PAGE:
So what's in store for next year?  We'll find out together.  In the mean time, keep on cocktailing!


Pour Some Sugar Cane On Me -- Rum, Rhum Agricole, and Cachaça

The Def Leppard song "Pour Some Sugar On Me" is an iconic rock anthem from the 1980s, and it's one of my favorite tunes from the group. The song has nothing to do with sugar or sugar cane, but three spirits are derived from sugar cane -- rum, rhum agricole, and cachaça.  You've definitely heard of the first one, you probably haven't heard of the second one, and you might have heard of the third one.  If you're familiar with all three, then congrats.

Rum  rum agricole  cachacaSo if all of these spirits come from sugar cane, what are the differences? And why should you care? This short article from Tara Nurin at Vinepair has an excellent summary. Let me distill (pun intended) the technical stuff down to the basics. Rum comes from fermented sugar cane juice or molasses, which is a byproduct of the refining process. Rhum agricole only comes from pressed sugar cane juice that is not fermented. Cachaça is a cross between the two, as it must be fermented (like rum) but only can come from sugar cane juice and not molasses (like rum agricole). Rum can come from anywhere (not just the Caribbean), rhum agricole is associated with French Caribbean territories (agricole means agricultural in French, and that's why it uses the French spelling of rhum), and cachaça is the national spirit of Brazil.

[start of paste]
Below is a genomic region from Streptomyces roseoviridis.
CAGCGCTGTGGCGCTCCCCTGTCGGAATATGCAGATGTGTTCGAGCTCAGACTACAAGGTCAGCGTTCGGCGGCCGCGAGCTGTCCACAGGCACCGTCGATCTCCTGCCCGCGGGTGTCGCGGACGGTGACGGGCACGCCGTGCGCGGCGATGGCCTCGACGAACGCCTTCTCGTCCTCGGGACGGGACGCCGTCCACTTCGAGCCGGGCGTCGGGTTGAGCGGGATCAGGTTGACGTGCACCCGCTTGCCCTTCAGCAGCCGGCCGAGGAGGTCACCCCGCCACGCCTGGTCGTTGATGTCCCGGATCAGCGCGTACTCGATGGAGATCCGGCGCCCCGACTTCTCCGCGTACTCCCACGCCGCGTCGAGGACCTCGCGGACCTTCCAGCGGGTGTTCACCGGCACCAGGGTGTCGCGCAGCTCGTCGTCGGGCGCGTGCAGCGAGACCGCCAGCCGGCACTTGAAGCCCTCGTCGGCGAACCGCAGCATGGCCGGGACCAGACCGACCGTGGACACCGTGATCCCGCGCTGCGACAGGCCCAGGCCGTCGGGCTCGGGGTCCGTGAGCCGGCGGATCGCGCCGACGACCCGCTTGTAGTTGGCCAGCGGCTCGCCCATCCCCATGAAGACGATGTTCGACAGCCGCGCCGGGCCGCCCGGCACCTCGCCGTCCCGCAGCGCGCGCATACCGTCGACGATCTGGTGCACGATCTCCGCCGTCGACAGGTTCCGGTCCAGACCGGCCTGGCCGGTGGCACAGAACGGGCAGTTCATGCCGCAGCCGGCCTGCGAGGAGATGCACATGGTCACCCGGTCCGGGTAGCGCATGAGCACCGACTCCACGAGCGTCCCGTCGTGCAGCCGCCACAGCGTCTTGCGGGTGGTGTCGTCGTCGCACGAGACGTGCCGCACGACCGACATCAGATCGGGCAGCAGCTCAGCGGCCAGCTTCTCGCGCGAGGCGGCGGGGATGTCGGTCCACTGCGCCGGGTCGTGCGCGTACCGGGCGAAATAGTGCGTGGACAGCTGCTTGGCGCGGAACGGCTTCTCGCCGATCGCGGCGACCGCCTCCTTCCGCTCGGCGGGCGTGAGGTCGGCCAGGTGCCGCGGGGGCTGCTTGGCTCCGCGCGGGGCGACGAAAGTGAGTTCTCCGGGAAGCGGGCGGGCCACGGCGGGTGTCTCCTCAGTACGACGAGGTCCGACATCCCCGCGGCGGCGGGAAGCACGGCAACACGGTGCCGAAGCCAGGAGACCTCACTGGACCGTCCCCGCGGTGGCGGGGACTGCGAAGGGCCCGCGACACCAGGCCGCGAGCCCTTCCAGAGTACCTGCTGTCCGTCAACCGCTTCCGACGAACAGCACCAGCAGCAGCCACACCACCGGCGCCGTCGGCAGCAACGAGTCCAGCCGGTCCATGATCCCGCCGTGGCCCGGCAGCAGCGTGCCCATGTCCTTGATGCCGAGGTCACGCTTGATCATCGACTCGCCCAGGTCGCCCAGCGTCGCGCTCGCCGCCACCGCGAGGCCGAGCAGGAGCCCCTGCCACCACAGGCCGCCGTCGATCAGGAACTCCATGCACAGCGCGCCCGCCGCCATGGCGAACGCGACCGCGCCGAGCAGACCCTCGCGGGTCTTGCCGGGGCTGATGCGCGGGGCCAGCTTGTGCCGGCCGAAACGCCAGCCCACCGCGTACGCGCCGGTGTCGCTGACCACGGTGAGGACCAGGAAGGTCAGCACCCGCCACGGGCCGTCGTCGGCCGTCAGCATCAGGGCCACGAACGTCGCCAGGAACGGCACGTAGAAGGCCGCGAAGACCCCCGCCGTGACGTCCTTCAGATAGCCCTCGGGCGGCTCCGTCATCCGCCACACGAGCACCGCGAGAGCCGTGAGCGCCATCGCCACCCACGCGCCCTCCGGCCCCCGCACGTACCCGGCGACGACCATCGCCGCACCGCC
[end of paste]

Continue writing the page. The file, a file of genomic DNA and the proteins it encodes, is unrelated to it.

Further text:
Rum in and of itself is a big category, so I encourage you to explore different brands and ages. When you read descriptions of rhum agricole and cachaça, you'll probably see words like earthier, vegetal, and funkier (George Clinton or Prince would approve -- get it?). Those are pretty accurate.  The bottom line is you can have a lot of fun experimenting with these related spirits in your cocktails.  

With apologies to the guys from Def Leppard -- step inside, cocktail this way, you and me (sugar) cane, hey hey!


A Drink for Iron Man -- The Stark